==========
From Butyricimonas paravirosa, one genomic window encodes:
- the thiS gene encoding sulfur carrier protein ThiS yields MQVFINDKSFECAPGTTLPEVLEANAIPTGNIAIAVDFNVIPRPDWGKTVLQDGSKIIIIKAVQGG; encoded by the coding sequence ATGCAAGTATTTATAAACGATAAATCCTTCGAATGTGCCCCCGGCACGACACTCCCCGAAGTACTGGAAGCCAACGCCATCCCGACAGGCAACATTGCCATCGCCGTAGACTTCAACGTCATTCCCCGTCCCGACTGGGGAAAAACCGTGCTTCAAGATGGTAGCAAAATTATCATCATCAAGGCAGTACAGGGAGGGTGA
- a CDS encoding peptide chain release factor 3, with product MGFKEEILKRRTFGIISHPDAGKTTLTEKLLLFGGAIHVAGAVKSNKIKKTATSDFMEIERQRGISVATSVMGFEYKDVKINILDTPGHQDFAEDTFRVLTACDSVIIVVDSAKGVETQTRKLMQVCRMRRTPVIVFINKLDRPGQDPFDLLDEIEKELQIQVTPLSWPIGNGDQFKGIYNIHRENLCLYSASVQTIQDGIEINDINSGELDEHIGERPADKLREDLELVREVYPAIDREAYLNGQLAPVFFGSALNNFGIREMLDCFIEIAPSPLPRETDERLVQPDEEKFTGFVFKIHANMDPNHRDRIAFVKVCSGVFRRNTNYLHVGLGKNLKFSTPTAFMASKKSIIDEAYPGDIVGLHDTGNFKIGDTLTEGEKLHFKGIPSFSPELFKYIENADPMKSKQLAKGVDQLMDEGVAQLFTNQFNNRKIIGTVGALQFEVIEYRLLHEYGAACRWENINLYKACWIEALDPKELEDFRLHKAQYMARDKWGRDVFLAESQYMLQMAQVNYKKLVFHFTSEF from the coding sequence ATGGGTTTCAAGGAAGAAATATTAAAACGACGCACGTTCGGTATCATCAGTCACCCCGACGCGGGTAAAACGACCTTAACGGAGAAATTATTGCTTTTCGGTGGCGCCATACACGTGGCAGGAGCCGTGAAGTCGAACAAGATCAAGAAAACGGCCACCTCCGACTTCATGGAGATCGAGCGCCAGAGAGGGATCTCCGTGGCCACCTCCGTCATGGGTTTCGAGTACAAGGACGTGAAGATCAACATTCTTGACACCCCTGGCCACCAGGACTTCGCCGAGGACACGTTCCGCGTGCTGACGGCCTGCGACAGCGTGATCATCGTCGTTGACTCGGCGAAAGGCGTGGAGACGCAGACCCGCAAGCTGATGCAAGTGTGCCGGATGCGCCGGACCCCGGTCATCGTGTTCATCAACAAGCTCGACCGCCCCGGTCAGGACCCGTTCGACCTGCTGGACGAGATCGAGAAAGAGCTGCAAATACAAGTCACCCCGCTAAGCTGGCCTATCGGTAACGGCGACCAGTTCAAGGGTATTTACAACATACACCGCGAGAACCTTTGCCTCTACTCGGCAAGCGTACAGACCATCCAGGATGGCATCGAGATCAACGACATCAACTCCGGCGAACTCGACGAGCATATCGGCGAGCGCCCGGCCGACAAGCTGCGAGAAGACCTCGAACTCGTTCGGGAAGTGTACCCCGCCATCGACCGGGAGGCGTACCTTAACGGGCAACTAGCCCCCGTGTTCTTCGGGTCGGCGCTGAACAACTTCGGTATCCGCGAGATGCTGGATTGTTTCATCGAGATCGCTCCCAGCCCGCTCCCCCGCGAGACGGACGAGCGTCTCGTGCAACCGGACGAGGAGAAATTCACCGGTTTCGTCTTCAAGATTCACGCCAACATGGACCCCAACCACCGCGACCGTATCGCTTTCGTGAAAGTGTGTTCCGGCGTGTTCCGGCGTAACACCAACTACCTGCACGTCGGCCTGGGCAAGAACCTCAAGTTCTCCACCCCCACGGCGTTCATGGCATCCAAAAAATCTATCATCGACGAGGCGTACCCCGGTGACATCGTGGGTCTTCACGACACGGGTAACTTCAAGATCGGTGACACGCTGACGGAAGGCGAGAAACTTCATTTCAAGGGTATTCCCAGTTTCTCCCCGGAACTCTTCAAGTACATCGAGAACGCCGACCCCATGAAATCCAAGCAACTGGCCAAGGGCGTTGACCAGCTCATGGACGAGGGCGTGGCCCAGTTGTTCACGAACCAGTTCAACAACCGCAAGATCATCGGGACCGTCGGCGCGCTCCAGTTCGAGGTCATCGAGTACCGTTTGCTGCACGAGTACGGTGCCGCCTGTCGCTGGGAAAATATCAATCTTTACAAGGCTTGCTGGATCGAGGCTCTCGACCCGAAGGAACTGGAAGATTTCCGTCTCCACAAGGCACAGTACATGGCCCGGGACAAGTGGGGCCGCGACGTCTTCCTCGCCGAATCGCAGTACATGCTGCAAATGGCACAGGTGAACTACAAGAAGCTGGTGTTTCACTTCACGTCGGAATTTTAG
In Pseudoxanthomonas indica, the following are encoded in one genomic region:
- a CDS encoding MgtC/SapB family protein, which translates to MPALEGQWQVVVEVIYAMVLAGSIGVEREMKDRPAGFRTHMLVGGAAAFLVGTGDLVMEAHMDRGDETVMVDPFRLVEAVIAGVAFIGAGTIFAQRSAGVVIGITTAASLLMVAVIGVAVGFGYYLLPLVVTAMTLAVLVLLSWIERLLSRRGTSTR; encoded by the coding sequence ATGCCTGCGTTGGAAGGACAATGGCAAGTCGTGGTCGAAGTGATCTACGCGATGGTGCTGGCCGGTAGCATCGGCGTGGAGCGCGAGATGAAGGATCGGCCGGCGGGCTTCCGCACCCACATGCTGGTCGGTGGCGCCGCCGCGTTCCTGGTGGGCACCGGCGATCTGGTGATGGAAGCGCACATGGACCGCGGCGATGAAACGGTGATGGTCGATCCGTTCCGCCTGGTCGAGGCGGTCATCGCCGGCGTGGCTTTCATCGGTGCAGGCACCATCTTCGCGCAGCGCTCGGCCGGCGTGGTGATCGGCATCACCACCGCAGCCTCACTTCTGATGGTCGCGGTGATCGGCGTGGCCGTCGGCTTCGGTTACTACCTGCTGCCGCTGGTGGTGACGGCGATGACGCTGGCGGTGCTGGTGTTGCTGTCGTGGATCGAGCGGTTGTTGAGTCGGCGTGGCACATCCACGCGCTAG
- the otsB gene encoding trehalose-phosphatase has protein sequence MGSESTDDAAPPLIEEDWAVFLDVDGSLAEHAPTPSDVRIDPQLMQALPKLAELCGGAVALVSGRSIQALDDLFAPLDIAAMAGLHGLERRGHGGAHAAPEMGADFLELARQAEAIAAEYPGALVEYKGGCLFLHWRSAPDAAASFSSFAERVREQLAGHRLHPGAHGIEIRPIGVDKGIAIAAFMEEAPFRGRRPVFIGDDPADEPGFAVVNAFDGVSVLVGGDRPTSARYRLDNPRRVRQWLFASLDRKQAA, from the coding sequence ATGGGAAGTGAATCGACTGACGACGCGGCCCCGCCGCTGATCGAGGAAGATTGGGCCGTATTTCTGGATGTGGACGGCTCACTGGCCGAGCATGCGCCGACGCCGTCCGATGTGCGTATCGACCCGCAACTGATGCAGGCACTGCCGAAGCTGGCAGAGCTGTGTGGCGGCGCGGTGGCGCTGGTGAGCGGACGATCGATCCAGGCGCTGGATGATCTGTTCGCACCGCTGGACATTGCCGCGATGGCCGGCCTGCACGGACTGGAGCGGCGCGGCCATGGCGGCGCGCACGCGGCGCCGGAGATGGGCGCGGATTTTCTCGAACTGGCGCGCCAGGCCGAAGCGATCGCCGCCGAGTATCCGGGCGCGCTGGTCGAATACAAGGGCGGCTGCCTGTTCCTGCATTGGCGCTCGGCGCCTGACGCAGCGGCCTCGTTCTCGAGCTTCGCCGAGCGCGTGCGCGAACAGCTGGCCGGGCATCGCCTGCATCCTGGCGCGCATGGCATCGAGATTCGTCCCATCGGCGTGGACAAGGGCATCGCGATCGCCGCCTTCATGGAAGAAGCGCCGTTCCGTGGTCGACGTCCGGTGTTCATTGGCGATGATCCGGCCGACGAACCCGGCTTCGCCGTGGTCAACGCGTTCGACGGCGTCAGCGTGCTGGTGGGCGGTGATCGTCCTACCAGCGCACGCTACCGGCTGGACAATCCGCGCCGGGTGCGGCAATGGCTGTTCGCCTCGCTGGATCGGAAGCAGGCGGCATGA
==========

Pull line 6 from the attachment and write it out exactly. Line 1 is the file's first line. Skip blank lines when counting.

- the otsB gene encoding trehalose-phosphatase has protein sequence MGSESTDDAAPPLIEEDWAVFLDVDGSLAEHAPTPSDVRIDPQLMQALPKLAELCGGAVALVSGRSIQALDDLFAPLDIAAMAGLHGLERRGHGGAHAAPEMGADFLELARQAEAIAAEYPGALVEYKGGCLFLHWRSAPDAAASFSSFAERVREQLAGHRLHPGAHGIEIRPIGVDKGIAIAAFMEEAPFRGRRPVFIGDDPADEPGFAVVNAFDGVSVLVGGDRPTSARYRLDNPRRVRQWLFASLDRKQAA, from the coding sequence ATGGGAAGTGAATCGACTGACGACGCGGCCCCGCCGCTGATCGAGGAAGATTGGGCCGTATTTCTGGATGTGGACGGCTCACTGGCCGAGCATGCGCCGACGCCGTCCGATGTGCGTATCGACCCGCAACTGATGCAGGCACTGCCGAAGCTGGCAGAGCTGTGTGGCGGCGCGGTGGCGCTGGTGAGCGGACGATCGATCCAGGCGCTGGATGATCTGTTCGCACCGCTGGACATTGCCGCGATGGCCGGCCTGCACGGACTGGAGCGGCGCGGCCATGGCGGCGCGCACGCGGCGCCGGAGATGGGCGCGGATTTTCTCGAACTGGCGCGCCAGGCCGAAGCGATCGCCGCCGAGTATCCGGGCGCGCTGGTCGAATACAAGGGCGGCTGCCTGTTCCTGCATTGGCGCTCGGCGCCTGACGCAGCGGCCTCGTTCTCGAGCTTCGCCGAGCGCGTGCGCGAACAGCTGGCCGGGCATCGCCTGCATCCTGGCGCGCATGGCATCGAGATTCGTCCCATCGGCGTGGACAAGGGCATCGCGATCGCCGCCTTCATGGAAGAAGCGCCGTTCCGTGGTCGACGTCCGGTGTTCATTGGCGATGATCCGGCCGACGAACCCGGCTTCGCCGTGGTCAACGCGTTCGACGGCGTCAGCGTGCTGGTGGGCGGTGATCGTCCTACCAGCGCACGCTACCGGCTGGACAATCCGCGCCGGGTGCGGCAATGGCTGTTCGCCTCGCTGGATCGGAAGCAGGCGGCATGA